Tabula rasa is a Latin phrase often translated as "blank slate" in English and originates from the Roman tabula used for notes, which was blanked by heating the wax and then smoothing it.
Tabula rasa refers to the epistemological idea that children are born without built-in mental content and therefore all knowledge comes from experience or perception. Proponents of tabula rasa generally disagree with the doctrine of innatism which holds that the mind is born already in possession of certain knowledge. Generally, proponents of the tablua rasa theory also favor the "nurture" side of the nature versus nurture debate when it comes to aspects of one's personality, social and emotional behavior, knowledge and sapience.
|What am I do after her 1st birthday when I can no longer post adorable shots like this?|
It wasn't until a few years later that I read Nature Via Nurture and realized that both could be true instead of one or the other. Suddenly, to choose any one side seemed a bit too drastic, and unrealistic. Very few psychologists pick a side now, but instead debate over what percentage each factors in. A more current viewpoint is that genes provide a blueprint for the brain, but a child's environment and experiences carry out the construction.
I see both nature and nurture at play in my little girl. I feel that she has been born with an amazing basic nature that I cannot take credit for. She is calm, easy-going and happy, no matter the situation. In my heart of hearts, I feel that this aspect of her developing personality has been passed on to her through my Mom.
But I can't ignore the nurture side of things either. Surely, how we parent and love her through the years will have an effect on the woman she becomes. The experiences she has now can affect her for years to come, possibly her whole life. Even though she won't remember these experiences, having her needs met, for example, is teaching her to trust and be secure. Her experiencies are also contributing to her brain formation. Between conception and age three, a child's brain undergoes an impressive amount of change. At birth, it already has about all of the neurons it will ever have. It doubles in size the first year, and by age three it has reached 80 percent of its adult volume. Even more importantly, synapses are formed at a faster rate during these years than at any other time.
Her rapid brain development is one of the many reasons she won't be watching any television until she's at least three. It's not just what watching TV can do to harm a developing brain (leading to motor, attention and speech delays) but also what children are not doing when they watch it. This is a hot topic for me, and I'll be writing more about it in a future blog post. But research aside, I want her to have experiences in the real world and real interactions instead of turning into a zombbabie while I do my own things. I want to be with her, really present, and experience things through her eyes.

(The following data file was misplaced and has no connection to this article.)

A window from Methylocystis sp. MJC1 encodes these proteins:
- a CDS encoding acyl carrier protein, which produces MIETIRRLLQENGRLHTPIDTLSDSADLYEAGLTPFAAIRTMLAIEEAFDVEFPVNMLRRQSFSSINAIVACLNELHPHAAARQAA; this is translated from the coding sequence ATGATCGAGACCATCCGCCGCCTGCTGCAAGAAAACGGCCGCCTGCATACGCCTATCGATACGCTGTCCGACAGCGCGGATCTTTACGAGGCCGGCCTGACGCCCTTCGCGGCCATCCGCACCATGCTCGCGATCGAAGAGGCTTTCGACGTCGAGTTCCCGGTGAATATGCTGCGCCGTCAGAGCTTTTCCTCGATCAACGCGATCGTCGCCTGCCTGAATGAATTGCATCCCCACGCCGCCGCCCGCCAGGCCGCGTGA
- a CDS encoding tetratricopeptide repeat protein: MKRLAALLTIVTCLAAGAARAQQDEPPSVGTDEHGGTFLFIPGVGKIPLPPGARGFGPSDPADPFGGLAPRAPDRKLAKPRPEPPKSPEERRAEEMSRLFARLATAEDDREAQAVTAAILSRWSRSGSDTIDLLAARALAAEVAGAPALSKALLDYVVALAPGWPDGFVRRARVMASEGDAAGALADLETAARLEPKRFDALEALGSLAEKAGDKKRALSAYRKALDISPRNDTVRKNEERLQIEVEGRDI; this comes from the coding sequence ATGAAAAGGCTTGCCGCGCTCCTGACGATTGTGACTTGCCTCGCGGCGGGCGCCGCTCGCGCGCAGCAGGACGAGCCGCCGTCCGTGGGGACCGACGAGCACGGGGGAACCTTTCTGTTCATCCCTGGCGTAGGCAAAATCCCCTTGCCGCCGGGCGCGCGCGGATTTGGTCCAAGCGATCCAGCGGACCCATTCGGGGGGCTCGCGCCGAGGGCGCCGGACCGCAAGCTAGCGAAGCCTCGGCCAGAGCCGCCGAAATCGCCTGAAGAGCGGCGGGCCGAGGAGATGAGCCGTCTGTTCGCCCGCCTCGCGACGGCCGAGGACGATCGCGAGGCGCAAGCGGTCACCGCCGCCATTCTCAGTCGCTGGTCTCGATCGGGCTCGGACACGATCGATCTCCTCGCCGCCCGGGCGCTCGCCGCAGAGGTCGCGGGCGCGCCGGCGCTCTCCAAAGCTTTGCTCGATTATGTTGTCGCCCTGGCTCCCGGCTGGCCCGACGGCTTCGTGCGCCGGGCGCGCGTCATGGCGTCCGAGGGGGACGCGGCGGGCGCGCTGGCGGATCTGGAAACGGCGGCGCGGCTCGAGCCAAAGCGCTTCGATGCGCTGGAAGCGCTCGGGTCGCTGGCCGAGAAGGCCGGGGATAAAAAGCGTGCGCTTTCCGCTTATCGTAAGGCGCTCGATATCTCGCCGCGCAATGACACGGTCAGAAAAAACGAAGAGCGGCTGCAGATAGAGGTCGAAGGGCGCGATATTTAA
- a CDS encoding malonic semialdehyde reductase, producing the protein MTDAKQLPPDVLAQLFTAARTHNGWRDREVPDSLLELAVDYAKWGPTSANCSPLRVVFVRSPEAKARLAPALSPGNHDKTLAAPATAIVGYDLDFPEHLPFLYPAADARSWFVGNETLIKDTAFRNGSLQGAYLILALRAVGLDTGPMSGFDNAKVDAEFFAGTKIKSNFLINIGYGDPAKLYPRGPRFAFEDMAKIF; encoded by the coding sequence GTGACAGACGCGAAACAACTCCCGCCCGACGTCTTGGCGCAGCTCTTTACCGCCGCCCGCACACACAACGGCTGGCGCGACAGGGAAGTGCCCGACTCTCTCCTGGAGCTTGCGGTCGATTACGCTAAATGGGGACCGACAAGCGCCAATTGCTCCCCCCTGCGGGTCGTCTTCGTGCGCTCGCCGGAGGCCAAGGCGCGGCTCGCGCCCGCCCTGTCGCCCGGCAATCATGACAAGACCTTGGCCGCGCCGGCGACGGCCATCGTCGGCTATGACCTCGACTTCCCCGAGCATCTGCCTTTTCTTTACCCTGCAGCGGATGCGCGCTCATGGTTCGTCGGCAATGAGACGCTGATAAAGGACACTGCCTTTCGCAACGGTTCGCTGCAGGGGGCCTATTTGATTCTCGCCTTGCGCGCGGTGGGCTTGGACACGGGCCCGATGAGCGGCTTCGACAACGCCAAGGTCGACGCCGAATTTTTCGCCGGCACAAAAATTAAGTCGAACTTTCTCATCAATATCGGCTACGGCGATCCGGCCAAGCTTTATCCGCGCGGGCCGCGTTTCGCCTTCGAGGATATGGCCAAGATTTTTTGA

So in the vein of new experiences for my little blank slate, I signed us up for a baby art class at Granola Babies in Costa Mesa. The cost for the class was $12. It was a small group of four other Moms and babies ranging in age from 6 months to one year. Autumn had a great time, but it wasn't anything that we couldn't replicate at home for much less money, even if we purchased a canvas.
Since that class, I tried an edible paint recipe with cornstarch that was perfect right after I made it, but solidified while we were on our walk, before I could use it with her. This week, I'm going to try this recipe made with condensed milk.
I think the class setting is good for babies who have limited interaction with other babies. She gets her fill now that she's in daycare, but still enjoyed watching them. She absolutely loved getting messy, and it was a reminder to me to let her do that.
While the art class was fun, They didn't "do" anything special, other than give each baby a palette with the edible paints and a blank canvas. She doesn't need to be signed up for special classes in order to experience new things. One of her favorite things to is to sit with a box of tissues and take them out and shred each one into tiny pieces, and she still loves to play with paper. New experiences can be had in our backyard. She loves watching the birds on the feeder, airplanes flying over and Trevi playing fetch. She gets so excited when Trevi races back at top speed, and usually lets out a squeal.
The other day, I caught her staring at her hand, as she opened and closed it over and over again. She was fascinated by it, as if it was the first time she had done it. And then I realized, it probably was. And this morning, she found my bag of polly-fill stuffing, and thought it was the greatest thing ever. I had put her with her toys in the living room the night before. When I put her down she crawled herself away from all of them and was focused on the bag, touching the stuffing that I use for her birthday favors.
She also spent almost an hour playing with her Dad on the floor yesterday with a big box. He would hide in it and she would lift the flap and find him. They did it over and over again and it didn't get old. Classes are fun and can give us new ideas, but they're just as good as hanging out at home, as long as we're together.